Brain Games: Mental Stimulation Keeps Dogs’ Minds Sharp


Reviewed by Will Draper, DVM on March 06, 2019 From the WebMD Archives man playing with dog

Long walks and romps at the dog park keep your dog in top physical shape, but what about her mental health? Like their owners, dogs can have mental decline, says Leticia Fanucchi, DVM, a veterinarian and clinical instructor at Washington State University in Pullman, WA. “Dogs shouldn’t stop being mentally and physically active just because they get older,” she says.

A decline in thinking skills often affects dogs older than 8 years. Signs of canine mental decline include disorientation, changes in sleep/wake cycles, housetraining accidents, higher anxiety, and less desire for physical activity and social interaction. Dogs that have memory loss may have forgotten routine commands such as “sit” and “stay.”

Medications can help slow this decline, but a 2018 study found that mental stimulation could also improve brain health. Researchers at Messerli Research Institute in Vienna used a touchscreen to teach dogs simple computer games; the dogs received treats for getting the answers correct.

“These kinds of mental games help wake up areas of the brain that have been inactive,” Fanucchi says. The combination of sight, scent, and spatial orientation required to solve the puzzle helped make connections between different parts of the brain. The tasty reward motivated the dogs to stick with the activity.

While the touchscreen games used in lab research aren’t sold in stores (yet), Fanucchi suggests creating your own brain games at home. Offer your dog interactive toys that require her to move a puzzle piece or roll a cube to release a treat. And get your pet outside. Regular walks allow her to explore new sights, sounds, and smells, which can be mentally stimulating, and keeping her active during daylight hours can also help reset a confused sleep/wake cycle.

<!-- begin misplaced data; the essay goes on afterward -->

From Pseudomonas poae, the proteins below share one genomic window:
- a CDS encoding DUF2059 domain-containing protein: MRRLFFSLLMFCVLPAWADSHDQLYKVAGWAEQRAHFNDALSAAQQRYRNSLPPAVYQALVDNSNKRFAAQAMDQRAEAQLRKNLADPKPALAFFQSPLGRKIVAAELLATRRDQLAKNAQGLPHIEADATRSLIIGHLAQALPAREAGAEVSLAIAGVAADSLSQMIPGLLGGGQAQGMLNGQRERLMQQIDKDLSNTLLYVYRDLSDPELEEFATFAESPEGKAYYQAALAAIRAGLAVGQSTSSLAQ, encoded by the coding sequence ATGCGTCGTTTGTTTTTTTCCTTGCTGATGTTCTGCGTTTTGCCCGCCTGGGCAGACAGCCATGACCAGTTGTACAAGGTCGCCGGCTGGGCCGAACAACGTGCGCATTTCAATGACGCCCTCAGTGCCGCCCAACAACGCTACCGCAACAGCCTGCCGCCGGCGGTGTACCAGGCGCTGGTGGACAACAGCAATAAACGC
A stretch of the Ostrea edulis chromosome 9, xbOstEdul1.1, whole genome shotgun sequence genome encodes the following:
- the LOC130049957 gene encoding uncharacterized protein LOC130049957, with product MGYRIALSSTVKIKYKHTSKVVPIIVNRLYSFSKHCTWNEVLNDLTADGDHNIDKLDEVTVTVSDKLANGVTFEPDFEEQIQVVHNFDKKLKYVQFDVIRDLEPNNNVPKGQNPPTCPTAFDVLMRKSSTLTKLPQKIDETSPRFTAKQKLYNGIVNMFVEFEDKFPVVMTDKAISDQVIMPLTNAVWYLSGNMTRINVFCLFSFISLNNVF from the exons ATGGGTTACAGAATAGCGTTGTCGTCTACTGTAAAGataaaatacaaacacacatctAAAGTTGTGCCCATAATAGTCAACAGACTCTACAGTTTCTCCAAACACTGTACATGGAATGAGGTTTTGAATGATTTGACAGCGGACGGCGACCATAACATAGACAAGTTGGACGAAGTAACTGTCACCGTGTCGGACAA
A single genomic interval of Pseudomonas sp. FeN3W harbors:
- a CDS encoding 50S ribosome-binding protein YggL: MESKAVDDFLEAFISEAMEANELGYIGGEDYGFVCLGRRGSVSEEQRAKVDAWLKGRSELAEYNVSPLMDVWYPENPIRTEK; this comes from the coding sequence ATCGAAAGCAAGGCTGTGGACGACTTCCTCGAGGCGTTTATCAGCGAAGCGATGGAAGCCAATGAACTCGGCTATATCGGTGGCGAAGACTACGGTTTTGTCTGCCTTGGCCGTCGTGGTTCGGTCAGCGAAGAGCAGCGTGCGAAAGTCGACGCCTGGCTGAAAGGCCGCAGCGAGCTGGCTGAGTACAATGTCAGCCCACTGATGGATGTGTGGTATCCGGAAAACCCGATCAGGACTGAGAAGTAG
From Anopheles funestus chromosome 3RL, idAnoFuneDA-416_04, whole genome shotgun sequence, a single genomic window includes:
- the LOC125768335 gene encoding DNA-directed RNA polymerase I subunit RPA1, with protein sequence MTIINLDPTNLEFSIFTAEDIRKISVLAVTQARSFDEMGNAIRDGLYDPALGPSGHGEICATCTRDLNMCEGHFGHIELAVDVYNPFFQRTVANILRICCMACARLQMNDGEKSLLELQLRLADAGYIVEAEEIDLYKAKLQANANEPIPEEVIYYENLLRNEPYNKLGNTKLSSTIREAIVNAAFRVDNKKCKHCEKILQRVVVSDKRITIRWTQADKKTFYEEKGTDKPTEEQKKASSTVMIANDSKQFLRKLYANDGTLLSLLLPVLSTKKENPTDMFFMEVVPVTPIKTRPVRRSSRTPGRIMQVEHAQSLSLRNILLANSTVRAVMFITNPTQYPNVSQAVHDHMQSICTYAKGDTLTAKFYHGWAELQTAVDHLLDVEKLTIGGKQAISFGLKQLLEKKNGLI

Don’t wait until your pet starts showing signs of doggie dementia to introduce brain training. “Mental stimulation benefits dogs of all ages and is especially important for older dogs,” Fanucchi says.

4 Questions

Worried about your older dog’s brain health? “Tell your vet about recent changes in your dog’s behavior,” says Fanucchi, and consider these questions.

Does your dog show signs of mental decline? Don’t assume that ignoring commands and having accidents in the house are signs of a defiant dog.

Could other health issues be causing these symptoms? Before diagnosing mental decline, Fanucchi says your vet will want to rule out endocrine issues, heart disease, and other medical conditions that could cause similar symptoms.

Is medication available? There is a medication approved to treat mental decline in dogs. Fanucchi suggests talking to your veterinarian about whether it’s right for your pet.

Will changes in diet help? Research shows that kibble made for senior dogs could help improve mental skills and slow decline. Ask about brain protection blends that contain triglycerides, B vitamins, and antioxidants.

Find more articles, browse back issues, and read the current issue of WebMD Magazine.

Show Sources


Leticia Fanucchi, DVM, Washington State University, Pullman, WA.

Chapagain, D. Gerontology, February 2018.

Wallace, L. Proceedings of the Fourth International Conference on Animal-Computer Interaction, November 2018.

Szabo, D. Behavioural Processes, December 2018.

Pan, Y. Frontiers in Nutrition, December 2018.

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